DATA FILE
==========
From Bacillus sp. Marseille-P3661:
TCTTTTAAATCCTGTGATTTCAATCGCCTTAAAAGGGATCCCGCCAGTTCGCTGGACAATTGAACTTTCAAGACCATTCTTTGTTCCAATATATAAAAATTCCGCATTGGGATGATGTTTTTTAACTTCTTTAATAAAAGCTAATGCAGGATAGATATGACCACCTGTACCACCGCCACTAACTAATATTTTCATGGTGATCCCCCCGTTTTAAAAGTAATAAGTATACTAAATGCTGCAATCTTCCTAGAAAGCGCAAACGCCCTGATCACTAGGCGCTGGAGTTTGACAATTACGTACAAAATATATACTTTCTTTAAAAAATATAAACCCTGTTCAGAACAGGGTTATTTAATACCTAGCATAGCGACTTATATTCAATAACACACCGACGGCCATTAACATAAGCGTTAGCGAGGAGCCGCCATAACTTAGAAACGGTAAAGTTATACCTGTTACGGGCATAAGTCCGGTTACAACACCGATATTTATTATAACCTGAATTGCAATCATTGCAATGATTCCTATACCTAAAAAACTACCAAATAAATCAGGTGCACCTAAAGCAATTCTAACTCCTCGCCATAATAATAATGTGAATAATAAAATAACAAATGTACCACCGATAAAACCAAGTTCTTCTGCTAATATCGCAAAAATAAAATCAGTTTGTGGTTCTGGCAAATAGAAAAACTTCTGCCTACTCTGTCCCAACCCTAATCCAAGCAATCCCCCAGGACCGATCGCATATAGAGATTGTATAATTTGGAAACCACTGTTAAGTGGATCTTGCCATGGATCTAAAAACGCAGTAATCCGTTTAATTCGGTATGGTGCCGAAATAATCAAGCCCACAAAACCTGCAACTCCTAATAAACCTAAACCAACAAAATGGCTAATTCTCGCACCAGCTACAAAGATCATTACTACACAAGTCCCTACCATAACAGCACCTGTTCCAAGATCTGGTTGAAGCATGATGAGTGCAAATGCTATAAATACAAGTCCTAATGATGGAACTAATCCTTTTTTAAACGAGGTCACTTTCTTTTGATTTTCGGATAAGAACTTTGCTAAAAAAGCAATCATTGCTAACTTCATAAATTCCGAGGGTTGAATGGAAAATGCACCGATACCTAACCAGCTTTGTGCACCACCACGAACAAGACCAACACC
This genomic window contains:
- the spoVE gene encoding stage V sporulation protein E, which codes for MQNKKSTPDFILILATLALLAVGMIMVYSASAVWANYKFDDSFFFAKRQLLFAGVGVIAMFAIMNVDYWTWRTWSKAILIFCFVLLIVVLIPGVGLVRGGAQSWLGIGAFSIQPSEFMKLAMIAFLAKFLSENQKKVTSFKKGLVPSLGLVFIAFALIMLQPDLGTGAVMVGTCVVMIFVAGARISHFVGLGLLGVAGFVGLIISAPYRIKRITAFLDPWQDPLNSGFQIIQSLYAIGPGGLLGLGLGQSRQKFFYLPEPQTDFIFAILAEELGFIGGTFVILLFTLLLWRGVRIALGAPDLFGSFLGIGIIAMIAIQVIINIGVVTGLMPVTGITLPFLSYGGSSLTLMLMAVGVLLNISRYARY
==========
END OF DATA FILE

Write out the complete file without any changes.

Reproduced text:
From Bacillus sp. Marseille-P3661:
TCTTTTAAATCCTGTGATTTCAATCGCCTTAAAAGGGATCCCGCCAGTTCGCTGGACAATTGAACTTTCAAGACCATTCTTTGTTCCAATATATAAAAATTCCGCATTGGGATGATGTTTTTTAACTTCTTTAATAAAAGCTAATGCAGGATAGATATGACCACCTGTACCACCGCCACTAACTAATATTTTCATGGTGATCCCCCCGTTTTAAAAGTAATAAGTATACTAAATGCTGCAATCTTCCTAGAAAGCGCAAACGCCCTGATCACTAGGCGCTGGAGTTTGACAATTACGTACAAAATATATACTTTCTTTAAAAAATATAAACCCTGTTCAGAACAGGGTTATTTAATACCTAGCATAGCGACTTATATTCAATAACACACCGACGGCCATTAACATAAGCGTTAGCGAGGAGCCGCCATAACTTAGAAACGGTAAAGTTATACCTGTTACGGGCATAAGTCCGGTTACAACACCGATATTTATTATAACCTGAATTGCAATCATTGCAATGATTCCTATACCTAAAAAACTACCAAATAAATCAGGTGCACCTAAAGCAATTCTAACTCCTCGCCATAATAATAATGTGAATAATAAAATAACAAATGTACCACCGATAAAACCAAGTTCTTCTGCTAATATCGCAAAAATAAAATCAGTTTGTGGTTCTGGCAAATAGAAAAACTTCTGCCTACTCTGTCCCAACCCTAATCCAAGCAATCCCCCAGGACCGATCGCATATAGAGATTGTATAATTTGGAAACCACTGTTAAGTGGATCTTGCCATGGATCTAAAAACGCAGTAATCCGTTTAATTCGGTATGGTGCCGAAATAATCAAGCCCACAAAACCTGCAACTCCTAATAAACCTAAACCAACAAAATGGCTAATTCTCGCACCAGCTACAAAGATCATTACTACACAAGTCCCTACCATAACAGCACCTGTTCCAAGATCTGGTTGAAGCATGATGAGTGCAAATGCTATAAATACAAGTCCTAATGATGGAACTAATCCTTTTTTAAACGAGGTCACTTTCTTTTGATTTTCGGATAAGAACTTTGCTAAAAAAGCAATCATTGCTAACTTCATAAATTCCGAGGGTTGAATGGAAAATGCACCGATACCTAACCAGCTTTGTGCACCACCACGAACAAGACCAACACC
This genomic window contains:
- the spoVE gene encoding stage V sporulation protein E, which codes for MQNKKSTPDFILILATLALLAVGMIMVYSASAVWANYKFDDSFFFAKRQLLFAGVGVIAMFAIMNVDYWTWRTWSKAILIFCFVLLIVVLIPGVGLVRGGAQSWLGIGAFSIQPSEFMKLAMIAFLAKFLSENQKKVTSFKKGLVPSLGLVFIAFALIMLQPDLGTGAVMVGTCVVMIFVAGARISHFVGLGLLGVAGFVGLIISAPYRIKRITAFLDPWQDPLNSGFQIIQSLYAIGPGGLLGLGLGQSRQKFFYLPEPQTDFIFAILAEELGFIGGTFVILLFTLLLWRGVRIALGAPDLFGSFLGIGIIAMIAIQVIINIGVVTGLMPVTGITLPFLSYGGSSLTLMLMAVGVLLNISRYARY